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Support rings out for Tampa's idol

Jessica Sierra's performance on the television show excites her family and impresses even hard-to-please Simon Cowell.

By SAUNDRA AMRHEIN and BRADY DENNIS
Published March 23, 2005


photo
[Times photo: Chris Zuppa]
Twelve-year-olds Morgan Burns, left, of Tampa and Ashleigh Griffin of Lutz are overjoyed as American Idol begins Tuesday. The girls came to the Tampa Theatre to show their support for Tampa singer Jessica Sierra.

TAMPA - Jessica Sierra had not stopped belting out Total Eclipse of the Heart when lights from cell phones lit up the darkened theater like flitting fireflies.

Ami Sinardi, her two daughters and their cousin were primed and ready.

"When they say it's okay to call, all we do is send," Sinardi told 6-year-old Skyler in the seat next to her at the Tampa Theatre, primed to call in their vote for Jessica.

In a flash, the Temple Terrace mother and daughters were on their feet, along with 100 other people who poured into the theater to watch their hometown celebrity on American Idol.

The crowd screamed at the end of Jessica's song and over the start of the judges' comments, but they quickly hushed. The screaming resumed when all three judges - including persnickety Simon Cowell who has reduced singers to tears - praised her. Cowell said Jessica and fellow contestant Carrie Underwood were the two top performers of the 11.

Tonight, the American Idol hopefuls will find out how millions of viewers rated their performances. But Jessica Sierra couldn't be more pleased with hers, judging by her reaction after the show's taping this week in Los Angeles.

"She was screaming in the cab, singing to the cabdriver," said Tonya Sierra, Jessica's stepmother, who flew to California on Sunday with the 19-year-old's maternal grandmother, Joyce Chancey. "She gave him an autograph for his daughter. He loved it."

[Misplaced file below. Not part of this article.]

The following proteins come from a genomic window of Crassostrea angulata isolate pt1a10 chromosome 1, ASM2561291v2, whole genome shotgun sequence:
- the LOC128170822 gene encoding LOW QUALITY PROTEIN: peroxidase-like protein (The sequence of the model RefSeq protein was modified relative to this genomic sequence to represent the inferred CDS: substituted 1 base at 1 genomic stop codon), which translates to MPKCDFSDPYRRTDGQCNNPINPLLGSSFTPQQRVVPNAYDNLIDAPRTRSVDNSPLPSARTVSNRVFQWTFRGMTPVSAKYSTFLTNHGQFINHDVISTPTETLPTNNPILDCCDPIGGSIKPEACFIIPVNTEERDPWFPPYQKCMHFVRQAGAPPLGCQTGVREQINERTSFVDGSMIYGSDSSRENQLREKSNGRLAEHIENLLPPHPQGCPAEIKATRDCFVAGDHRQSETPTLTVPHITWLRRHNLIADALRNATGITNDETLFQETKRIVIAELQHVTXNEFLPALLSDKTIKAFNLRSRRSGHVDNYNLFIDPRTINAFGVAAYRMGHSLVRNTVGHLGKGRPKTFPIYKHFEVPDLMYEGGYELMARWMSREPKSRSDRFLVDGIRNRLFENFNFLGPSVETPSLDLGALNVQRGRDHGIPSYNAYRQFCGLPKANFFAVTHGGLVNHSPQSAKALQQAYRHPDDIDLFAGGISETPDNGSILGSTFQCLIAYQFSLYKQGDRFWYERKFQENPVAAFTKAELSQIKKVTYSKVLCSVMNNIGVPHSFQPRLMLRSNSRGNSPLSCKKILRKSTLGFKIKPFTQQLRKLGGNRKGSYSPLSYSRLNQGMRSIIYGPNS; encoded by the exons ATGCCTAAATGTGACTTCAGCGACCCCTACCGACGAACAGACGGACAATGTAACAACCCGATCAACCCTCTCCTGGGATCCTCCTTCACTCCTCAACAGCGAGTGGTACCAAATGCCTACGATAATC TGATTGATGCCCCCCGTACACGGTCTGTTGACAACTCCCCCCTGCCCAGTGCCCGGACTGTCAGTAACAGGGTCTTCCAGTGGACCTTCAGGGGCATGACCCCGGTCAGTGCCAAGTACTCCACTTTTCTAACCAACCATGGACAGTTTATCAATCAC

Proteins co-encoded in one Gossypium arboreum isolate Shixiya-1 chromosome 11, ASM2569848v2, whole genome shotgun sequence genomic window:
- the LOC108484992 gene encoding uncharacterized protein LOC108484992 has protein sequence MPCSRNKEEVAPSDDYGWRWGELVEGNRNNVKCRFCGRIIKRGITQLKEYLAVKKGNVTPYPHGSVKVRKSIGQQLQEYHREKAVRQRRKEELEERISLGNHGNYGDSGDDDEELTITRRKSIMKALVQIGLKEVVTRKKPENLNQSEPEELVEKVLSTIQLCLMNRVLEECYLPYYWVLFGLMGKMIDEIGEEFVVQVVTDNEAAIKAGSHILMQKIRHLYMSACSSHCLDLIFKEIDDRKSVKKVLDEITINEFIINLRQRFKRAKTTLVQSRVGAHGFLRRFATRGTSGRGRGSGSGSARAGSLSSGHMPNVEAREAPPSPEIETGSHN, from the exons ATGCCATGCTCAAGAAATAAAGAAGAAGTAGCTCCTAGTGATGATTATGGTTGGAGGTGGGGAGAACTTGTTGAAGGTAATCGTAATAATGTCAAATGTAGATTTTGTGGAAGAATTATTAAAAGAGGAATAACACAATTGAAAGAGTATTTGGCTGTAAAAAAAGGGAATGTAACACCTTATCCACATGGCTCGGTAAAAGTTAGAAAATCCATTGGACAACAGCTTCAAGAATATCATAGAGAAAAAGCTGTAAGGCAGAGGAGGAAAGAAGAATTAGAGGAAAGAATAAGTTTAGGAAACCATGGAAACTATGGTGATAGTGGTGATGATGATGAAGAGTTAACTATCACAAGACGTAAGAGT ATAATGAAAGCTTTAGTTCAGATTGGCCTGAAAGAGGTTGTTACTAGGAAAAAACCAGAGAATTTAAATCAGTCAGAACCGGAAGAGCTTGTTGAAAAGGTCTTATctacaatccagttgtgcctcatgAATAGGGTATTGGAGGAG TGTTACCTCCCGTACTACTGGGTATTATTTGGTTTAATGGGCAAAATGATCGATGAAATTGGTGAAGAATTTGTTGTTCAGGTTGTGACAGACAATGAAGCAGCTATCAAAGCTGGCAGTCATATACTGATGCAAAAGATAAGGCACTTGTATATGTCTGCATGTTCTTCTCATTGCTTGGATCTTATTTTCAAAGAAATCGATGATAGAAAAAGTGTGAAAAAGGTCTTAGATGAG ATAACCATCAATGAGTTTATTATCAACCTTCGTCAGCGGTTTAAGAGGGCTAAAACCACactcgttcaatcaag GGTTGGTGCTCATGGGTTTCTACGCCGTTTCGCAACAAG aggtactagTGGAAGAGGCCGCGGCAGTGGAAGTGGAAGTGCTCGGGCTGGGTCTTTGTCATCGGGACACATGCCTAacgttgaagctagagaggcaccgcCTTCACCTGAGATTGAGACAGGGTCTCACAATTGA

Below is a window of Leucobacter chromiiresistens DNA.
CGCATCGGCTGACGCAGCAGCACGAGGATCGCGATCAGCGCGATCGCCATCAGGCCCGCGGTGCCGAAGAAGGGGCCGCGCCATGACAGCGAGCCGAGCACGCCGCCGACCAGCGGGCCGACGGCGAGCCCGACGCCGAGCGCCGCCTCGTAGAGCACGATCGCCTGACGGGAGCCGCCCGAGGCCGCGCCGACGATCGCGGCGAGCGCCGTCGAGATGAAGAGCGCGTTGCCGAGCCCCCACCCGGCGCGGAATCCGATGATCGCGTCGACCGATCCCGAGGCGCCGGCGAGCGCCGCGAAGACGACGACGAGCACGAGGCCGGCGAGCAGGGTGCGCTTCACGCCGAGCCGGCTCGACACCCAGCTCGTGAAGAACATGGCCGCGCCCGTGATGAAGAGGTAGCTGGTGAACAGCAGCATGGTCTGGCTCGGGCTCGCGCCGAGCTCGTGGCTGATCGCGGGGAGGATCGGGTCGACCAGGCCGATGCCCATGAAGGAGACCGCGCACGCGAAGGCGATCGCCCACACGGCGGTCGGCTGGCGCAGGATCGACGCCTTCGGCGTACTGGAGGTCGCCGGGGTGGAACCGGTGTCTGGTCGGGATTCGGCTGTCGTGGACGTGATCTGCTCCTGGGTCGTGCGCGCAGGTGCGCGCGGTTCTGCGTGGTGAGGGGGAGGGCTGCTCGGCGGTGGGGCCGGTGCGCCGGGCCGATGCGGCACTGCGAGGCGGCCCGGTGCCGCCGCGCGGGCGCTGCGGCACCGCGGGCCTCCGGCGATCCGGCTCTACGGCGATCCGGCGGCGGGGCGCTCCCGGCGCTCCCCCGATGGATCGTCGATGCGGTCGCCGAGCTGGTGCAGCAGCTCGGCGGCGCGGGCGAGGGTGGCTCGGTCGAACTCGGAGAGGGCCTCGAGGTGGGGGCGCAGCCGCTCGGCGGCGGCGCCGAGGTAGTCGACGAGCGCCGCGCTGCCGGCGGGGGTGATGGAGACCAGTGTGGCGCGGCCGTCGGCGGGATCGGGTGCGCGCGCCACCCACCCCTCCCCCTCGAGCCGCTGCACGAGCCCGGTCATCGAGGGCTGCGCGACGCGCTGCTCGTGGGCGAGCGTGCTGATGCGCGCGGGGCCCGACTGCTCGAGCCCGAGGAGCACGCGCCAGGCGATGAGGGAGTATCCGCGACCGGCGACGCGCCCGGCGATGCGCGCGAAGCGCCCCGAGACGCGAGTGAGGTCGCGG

It had been a tense night for the Sierra women, waiting through 10 other singers before Jessica got her chance. But it was worth the wait, Tonya Sierra said.

"They saved the best for last," she said.

After the taping and the serenading of the cabdriver, the three women celebrated at Orso's, an Italian restaurant in Hollywood, where a manager named Pete recognized Jessica and promised to vote for her.

"She was just excited" about her performance, Tonya Sierra said. "She just wanted to scream."

Apparently, she screamed a lot that night.

Her fans in Tampa were just as enthusiastic.

"Yes! This is great, I keep getting a busy signal so that means people are voting for her," said 12-year-old Jessica Simpson of Tampa, phone in hand as people trickled out of the Tampa Theatre, walking and working their cell phones at the same time.

Sierra's grandmother and grandfather, Betty and Joe Sierra, of Tampa, were among those in the crowd. They were thrilled with her performance. They had sipped on some white wine to help them relax.

"I've never seen Jessica give a bad performance, but you do get a little shaky, because you don't know what they're looking for, and you've got the public involved," Mrs. Sierra said.

The performer's father stayed at home in Plant City, where he watched and called in his votes. Sierra's grandparents were going home after the show to phone in their votes. "I put in an extra line at home," she said. "As many times as you get in, you can vote."

Supporters ranged from family and friends to strangers, and not just young American Idol hopefuls.

Donna Olmstead, 62, and her husband Richard, 64, of Tampa, also attended the downtown Jessica bash. "I've watched her over the years mature at different events," Olmstead said. "On American Idol you can watch them mature in front of your eyes."

Tuesday night, a storm dumped heavy rain on Los Angeles. But nothing could dampen the Sierra family's confidence.

"She owned the stage," Tonya Sierra said.

[Last modified March 23, 2005, 06:03:12]


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